A few months ago Tot started Cub Scouts. All I could imagine in the beginning was how cute his little Tiger uniform would be and how much it would help him grow socially. I never thought I’d actually play any real part in it. When I thought of Boy Scouts of America, I thought of Dad and son bonding time. In fact, I remarked to my husband about how they could do it alone and I would just stay home; that it would probably be odd for Moms to be there. He was the one who pushed me into going to the first meeting where I realized that my concept of the Scouts was all wrong. My husband was the odd one out and I was comfortably immersed in the dozen or so Moms who began the journey with their sons.
We’d had a few meetings and no one stepped up to be the Den Leader. The meetings were kind of disorganized and the kids mostly ran around like kids do when they are up past their bedtime. After asking a question at one meeting I somehow got wrapped into being voted to be the Den Leader and after realizing that the only way to organize things would be to take the job, I did. I got a huge leader book with loads of information and lots of tasks to complete via online training, but the most important thing was to set up the next meeting. And this is where I had to swallow a a very difficult dose of failure.
I had assumed I had all the emails for the parents when I sent out the cancellation of one meeting time for another and I didn’t. I can only imagine what it must have felt like to have your kid all excited to go to Cub Scouts that night, rearrange plans or stay up late for it and then to go and no one be there. To hear that this happened to two parents, two kids, was really hard for me. I felt awful and I didn’t want to lose a few parents who really cared about their kids attending, parents who felt the same way that I did about so many things, because I failed my first task. I could only ask them to give me another chance.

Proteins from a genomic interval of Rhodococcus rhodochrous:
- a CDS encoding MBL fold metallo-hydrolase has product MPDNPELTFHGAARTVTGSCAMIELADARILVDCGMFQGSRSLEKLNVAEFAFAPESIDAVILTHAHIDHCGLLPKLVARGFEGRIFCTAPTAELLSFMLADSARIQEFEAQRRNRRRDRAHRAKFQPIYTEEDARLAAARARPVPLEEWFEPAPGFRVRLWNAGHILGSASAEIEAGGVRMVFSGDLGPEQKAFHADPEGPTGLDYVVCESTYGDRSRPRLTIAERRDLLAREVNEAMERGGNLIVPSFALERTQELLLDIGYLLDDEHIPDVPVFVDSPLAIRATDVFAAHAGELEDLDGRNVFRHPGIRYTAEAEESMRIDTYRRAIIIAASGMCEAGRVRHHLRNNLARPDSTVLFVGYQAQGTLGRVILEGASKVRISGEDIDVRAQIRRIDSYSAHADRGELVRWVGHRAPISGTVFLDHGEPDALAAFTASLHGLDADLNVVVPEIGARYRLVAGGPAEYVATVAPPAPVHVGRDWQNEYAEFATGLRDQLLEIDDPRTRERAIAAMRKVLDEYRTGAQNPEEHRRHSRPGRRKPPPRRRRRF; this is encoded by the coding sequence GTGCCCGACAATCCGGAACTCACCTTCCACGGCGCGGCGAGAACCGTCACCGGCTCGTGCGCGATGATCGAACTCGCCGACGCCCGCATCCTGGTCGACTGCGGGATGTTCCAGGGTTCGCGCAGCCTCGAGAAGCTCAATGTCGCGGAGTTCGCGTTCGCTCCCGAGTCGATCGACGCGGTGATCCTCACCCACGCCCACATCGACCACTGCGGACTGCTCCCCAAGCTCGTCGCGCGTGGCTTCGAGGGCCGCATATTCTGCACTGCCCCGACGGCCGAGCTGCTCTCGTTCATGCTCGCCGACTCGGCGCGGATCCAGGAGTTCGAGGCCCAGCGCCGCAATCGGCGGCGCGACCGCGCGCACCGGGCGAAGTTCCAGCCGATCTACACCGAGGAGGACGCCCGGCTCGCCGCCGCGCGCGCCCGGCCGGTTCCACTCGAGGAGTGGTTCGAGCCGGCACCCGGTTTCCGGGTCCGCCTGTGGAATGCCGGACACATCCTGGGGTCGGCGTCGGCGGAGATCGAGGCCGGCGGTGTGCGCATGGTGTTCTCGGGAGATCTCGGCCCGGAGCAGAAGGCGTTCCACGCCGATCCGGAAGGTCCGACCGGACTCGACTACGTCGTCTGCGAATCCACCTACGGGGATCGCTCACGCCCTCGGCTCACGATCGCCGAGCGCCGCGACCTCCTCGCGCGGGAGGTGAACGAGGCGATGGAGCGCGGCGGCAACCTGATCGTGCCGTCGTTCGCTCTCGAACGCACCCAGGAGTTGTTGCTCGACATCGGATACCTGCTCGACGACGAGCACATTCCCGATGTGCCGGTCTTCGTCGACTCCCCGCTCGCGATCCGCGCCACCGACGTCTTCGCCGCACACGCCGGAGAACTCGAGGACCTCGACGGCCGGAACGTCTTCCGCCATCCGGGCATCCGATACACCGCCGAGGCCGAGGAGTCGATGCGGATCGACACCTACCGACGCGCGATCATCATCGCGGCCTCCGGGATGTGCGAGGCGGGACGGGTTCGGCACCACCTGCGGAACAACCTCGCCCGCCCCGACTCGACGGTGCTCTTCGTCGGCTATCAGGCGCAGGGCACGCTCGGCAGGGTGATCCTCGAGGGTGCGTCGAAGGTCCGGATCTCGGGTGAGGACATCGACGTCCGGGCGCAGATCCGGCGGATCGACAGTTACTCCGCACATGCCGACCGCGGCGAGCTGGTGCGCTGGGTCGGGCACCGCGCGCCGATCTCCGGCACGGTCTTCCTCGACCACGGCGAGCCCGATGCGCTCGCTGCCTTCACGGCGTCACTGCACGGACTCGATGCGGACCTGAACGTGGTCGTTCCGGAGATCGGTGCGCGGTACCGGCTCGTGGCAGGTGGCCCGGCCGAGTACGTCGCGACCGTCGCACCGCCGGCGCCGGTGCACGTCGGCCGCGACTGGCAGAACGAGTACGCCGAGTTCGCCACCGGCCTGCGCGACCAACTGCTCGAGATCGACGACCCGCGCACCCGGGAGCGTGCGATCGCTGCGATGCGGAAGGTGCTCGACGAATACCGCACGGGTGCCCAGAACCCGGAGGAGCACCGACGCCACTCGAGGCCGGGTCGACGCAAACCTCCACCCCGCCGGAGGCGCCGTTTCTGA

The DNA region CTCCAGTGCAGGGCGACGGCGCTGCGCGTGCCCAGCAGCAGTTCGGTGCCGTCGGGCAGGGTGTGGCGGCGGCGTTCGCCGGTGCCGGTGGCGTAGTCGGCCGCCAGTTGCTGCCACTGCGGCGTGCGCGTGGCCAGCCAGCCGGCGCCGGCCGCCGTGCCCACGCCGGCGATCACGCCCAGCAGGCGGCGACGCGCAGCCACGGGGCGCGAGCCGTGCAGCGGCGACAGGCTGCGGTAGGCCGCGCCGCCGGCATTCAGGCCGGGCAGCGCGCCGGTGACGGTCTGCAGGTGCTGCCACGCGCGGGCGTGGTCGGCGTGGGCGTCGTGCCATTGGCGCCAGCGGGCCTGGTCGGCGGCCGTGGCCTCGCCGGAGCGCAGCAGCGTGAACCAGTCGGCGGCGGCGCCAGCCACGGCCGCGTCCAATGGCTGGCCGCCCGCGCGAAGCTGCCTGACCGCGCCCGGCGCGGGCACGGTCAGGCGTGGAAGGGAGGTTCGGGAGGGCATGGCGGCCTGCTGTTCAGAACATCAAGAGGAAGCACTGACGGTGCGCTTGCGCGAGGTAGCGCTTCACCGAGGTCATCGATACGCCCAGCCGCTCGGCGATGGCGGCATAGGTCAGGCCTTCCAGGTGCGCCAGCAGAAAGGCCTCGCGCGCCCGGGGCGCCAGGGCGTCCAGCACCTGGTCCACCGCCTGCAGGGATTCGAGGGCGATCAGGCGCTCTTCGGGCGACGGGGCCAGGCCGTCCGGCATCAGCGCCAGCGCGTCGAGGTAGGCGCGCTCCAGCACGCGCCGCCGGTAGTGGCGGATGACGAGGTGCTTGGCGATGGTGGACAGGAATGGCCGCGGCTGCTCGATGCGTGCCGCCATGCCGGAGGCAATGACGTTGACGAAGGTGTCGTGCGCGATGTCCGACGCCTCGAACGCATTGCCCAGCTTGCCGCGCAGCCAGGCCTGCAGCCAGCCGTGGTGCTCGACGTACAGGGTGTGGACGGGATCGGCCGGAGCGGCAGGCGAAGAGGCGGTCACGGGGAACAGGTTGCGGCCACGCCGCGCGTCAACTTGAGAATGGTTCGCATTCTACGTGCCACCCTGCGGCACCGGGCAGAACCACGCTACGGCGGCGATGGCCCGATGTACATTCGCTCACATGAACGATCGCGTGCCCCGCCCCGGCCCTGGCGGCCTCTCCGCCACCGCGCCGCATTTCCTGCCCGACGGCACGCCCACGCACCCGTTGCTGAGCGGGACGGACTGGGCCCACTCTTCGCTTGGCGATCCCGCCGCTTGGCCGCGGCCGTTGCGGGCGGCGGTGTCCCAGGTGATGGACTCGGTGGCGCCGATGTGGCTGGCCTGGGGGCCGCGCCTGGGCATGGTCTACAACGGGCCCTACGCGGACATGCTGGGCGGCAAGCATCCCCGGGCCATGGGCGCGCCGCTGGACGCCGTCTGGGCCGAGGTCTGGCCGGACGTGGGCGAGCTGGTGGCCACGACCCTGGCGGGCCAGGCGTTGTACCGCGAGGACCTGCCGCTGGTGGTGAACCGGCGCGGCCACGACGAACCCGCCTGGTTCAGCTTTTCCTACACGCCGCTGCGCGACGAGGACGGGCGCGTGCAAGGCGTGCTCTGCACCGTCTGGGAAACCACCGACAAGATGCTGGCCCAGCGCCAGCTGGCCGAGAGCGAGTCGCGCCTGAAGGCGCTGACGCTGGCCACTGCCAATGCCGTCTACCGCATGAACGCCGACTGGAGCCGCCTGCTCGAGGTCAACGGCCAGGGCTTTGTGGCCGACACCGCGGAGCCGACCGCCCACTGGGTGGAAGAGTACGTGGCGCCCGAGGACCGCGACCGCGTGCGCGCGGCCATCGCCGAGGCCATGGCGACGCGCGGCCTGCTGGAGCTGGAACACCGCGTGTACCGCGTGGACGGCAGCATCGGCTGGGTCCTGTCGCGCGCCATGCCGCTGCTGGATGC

I don’t like messing up things, but in a way having messed that first thing up it showed me that I wasn’t alone in how I felt about the way things were; why I decided to step up in the first place and why it’s important that someone did. I’ve never been a leader of anything and the position feels very odd to be in, but I have help from other parents and that makes it easier. We’ve been working on ideas on how to make things go smoother, to have more educationally directed fun that is driven by the key messages of the Scouts; to help the kids know each other better so they can learn to work together and team build. All of this would be a lot on my own, so I really hope those Moms stay with us.
Learning all this tonight was really hard, but necessary too. I suppose I can’t learn to be a leader of something if I don’t learn how to fail as well. Like I tell Tot all the time, you have to get up and brush yourself off. It’s okay to mess up as long as you learn from it.
Wish me luck on my first ran Den Meeting next week and my new journey into the Cub Scouts.